All in a Day’s Work | Gavin Owens, U.S. Air Force Aircraft Commander: “Never Been Scared in a Plane”
AIRCRAFT COMMANDER: Gavin Owens, U.S. Air Force captain and Princeton resident, shows off the KC-10 aerial refueling tanker aircraft he pilots out of McGuire Air Force Base on missions supporting military planes in the United States, Europe, and the Middle East. (Photo courtesy of Gavin Owen)
By Donald Gilpin
For many Princeton residents, “a day’s work,” at least before the pandemic, might have involved significant travel, perhaps a long commute to New York or Philadelphia, maybe even a long road trip out of the area.
But in a typical day’s work, Gavin Owens, a U.S. Air Force captain and aircraft commander, often finds himself flying across the Atlantic, and maybe even returning to his apartment in downtown Princeton on the same day.
In the Air Force since 2014 after graduating from the U.S. Air Force Academy in Colorado Springs with a degree in systems engineering management, Owens, 28, is currently based at McGuire Air Force Base in Burlington County, from where he pilots a KC-10 aerial refueling tanker, a military version of the DC-10 airliner.
Owens described his job: “There’s a crew of four. I’m the pilot in one of the front two seats of the plane, manipulating the controls. There are two pilots up front and a flight engineer who monitors all the systems. He calls out the steps on his check list, and the crew members respond as they accomplish those items. The last crew member is the boom operator.”
MID-AIR REFUELING: The KC-10 refueling plane, piloted by Princeton resident U.S. Air Force Captain Gavin Owens, stretches out its refueling boom to fill up an F-15 Eagle tactical fighter aircraft at about 25,000 feet altitude. (Photo courtesy of Gavin Owens)
He continued, “The KC-10 offloads fuel to other aircraft. In the back of the plane there is a boom — think of a gas pump at a fuel station. The boom operator controls the stick that sends the gas to other planes.”
Another plane comes up behind the KC-10, and the boom operator directs the boom into the other plane’s receiving port. “It’s pretty neat,” said Owens. “You see some cool stuff back there, and you’re only 20 feet from the other plane. The two planes are really touching each other.”
The amount of gas delivered and the refueling time depend on the plane. Often the planes refueling are small fighter jets that don’t carry much gas and can be refueled in about a minute. Cargo aircraft and bombers could take up to half an hour. Owens’ KC-10 carries about 53,000 gallons of fuel and can deliver about 1,000 gallons per minute, though some planes can’t take that much fuel that fast.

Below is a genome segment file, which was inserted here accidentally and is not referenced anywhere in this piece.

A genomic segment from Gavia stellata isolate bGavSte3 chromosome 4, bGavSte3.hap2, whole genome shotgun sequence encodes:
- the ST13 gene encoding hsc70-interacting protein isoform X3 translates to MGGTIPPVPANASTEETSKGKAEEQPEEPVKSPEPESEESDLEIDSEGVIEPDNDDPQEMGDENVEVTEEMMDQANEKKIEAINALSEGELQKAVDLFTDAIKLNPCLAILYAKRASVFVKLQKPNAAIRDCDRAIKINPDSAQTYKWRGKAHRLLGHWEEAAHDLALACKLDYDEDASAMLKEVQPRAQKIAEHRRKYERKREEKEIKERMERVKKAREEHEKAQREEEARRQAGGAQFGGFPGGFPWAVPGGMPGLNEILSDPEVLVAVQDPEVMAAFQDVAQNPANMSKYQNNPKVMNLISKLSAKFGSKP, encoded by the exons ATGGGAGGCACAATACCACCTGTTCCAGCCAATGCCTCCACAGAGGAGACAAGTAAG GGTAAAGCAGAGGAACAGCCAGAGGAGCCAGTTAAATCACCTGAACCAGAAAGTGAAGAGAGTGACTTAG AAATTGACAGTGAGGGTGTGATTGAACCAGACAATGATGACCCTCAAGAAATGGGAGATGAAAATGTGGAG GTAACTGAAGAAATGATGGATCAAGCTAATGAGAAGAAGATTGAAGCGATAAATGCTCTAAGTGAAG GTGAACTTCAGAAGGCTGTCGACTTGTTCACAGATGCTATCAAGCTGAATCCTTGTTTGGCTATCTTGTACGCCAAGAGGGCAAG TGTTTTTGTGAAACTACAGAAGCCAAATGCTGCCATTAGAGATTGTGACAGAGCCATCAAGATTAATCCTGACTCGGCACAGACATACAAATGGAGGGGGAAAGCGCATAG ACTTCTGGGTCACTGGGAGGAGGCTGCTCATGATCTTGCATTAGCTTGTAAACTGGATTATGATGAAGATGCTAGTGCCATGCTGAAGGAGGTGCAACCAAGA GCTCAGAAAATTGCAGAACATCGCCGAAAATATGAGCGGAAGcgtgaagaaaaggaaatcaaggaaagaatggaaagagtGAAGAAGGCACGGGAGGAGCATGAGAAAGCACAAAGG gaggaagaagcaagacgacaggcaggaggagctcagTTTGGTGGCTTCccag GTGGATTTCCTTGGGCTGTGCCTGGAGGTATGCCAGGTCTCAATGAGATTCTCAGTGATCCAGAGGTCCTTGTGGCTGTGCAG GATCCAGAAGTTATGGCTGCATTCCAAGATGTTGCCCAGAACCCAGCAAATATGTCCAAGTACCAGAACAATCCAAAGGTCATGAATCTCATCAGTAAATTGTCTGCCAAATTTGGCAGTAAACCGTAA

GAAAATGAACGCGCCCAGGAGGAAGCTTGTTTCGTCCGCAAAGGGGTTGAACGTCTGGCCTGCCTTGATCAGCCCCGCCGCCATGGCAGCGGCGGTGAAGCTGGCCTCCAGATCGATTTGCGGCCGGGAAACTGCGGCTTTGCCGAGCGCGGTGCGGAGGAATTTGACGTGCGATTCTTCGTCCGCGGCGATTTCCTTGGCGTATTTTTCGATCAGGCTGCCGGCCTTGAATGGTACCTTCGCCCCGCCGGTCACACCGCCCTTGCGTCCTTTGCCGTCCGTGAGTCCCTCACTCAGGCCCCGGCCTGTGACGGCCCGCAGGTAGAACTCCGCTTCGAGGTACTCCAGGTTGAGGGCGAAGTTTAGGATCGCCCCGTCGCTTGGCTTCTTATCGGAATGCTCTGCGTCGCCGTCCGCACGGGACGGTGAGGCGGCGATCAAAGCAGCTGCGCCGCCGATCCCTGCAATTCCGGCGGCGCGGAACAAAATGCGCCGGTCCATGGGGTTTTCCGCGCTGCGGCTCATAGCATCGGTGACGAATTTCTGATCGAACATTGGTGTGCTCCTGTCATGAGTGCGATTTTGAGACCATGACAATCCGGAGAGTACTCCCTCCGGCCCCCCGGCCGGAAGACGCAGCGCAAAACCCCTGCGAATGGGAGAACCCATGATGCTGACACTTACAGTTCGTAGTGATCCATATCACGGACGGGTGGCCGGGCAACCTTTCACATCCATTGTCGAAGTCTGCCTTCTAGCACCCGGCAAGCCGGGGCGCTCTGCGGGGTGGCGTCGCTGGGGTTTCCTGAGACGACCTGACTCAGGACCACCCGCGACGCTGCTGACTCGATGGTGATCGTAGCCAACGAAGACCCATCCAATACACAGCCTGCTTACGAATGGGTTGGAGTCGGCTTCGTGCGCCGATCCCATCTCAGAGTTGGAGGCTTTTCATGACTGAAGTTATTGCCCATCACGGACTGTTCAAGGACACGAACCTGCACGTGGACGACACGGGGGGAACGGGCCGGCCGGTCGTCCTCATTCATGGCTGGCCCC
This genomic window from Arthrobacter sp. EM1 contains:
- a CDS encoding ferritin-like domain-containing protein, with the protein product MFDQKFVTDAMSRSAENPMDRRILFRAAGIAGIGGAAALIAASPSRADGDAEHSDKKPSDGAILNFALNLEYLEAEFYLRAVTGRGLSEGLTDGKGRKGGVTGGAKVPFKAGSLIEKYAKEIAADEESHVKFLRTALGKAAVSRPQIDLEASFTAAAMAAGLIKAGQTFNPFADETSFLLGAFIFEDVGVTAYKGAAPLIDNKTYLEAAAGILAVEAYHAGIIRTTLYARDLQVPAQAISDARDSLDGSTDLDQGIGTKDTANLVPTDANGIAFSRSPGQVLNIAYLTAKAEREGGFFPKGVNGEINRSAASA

With the planes traveling at 300 miles per hour within 20 feet of each other, Owens emphasized the need for caution and predictability. “They teach you to be predictable so the guy behind you knows what to expect and is not surprised,” Owens said. “You stay at one speed and try to fly straight, or they may give you a big block of air space, and you have to keep an easy turn so they can predict it.”
Owens pointed out that many U.S. Air Force planes don’t have the range to complete long trips without refueling. Small fighter jets are designed to fly in a relatively small radius around their base. “One of the things we do is to take fighter aircraft back and forth across the Atlantic or the Pacific,” he said. “We’ll take off and we’ll have a small group of fighters that go with us across the ocean for any number of reasons. They could be coming to help Germany or the United Kingdom or going to the Middle East.”
Occasionally trips for Owens involve a few days spent overseas, but sometimes the KC-10 accompanies other aircraft only part way to their destination before returning to McGuire after a day-long trip.
He added, “Sometimes we’re not taking them anywhere. We’re just providing fuel so they can do training. We’ll provide training to aircraft, help them out, anywhere in the United States for the Air Force or the Navy.
On the agenda for this week was a training mission, but Owens described the scheduling as “very fluid. We’ll see.” In addition to a range of contingencies within the Air Force, and uncertainties of weather, the pandemic has limited overseas missions during the past year.
From Montana to Princeton
Owens grew up and completed high school in McAllister, Montana. His father had been an Air Force pilot, flying an aerial refueling aircraft, “but my father provided less pressure than you’d expect,” Owens said. His father has retired from the Air Force and is now a rancher in Montana.
After high school graduation, Owens decided to go to the Air Force Academy in Colorado Springs. He hadn’t decided he wanted to be a pilot, but was drawn by the prospect of a high quality education.
Before his graduation in 2014 he considered different options for career fields. “To me it seemed very logical,” he said. “I looked at them all and I saw pilot, and that seemed to me to be the most exciting and fun.”
He described his college experience as “a very rigorous core education,” with some aviation classes, particularly during the summers, “but it wasn’t all airplane stuff.”
After graduation, the “airplane stuff” moved into high gear for Owens as he began his training as a pilot. “After the academy I was sent to a pilot training base in Mississippi, where the entire focus was learning to fly airplanes,” though he did mention the great food and the “really down-home and friendly people” in Mississippi.
After a year and a half of flight training in Mississippi he was sent to Ramstein Air Base in Germany southwest of Frankfurt fly the C-21A aircraft, the equivalent of a Learjet 35 carrying up to eight passengers on VIP and air ambulance missions throughout Europe.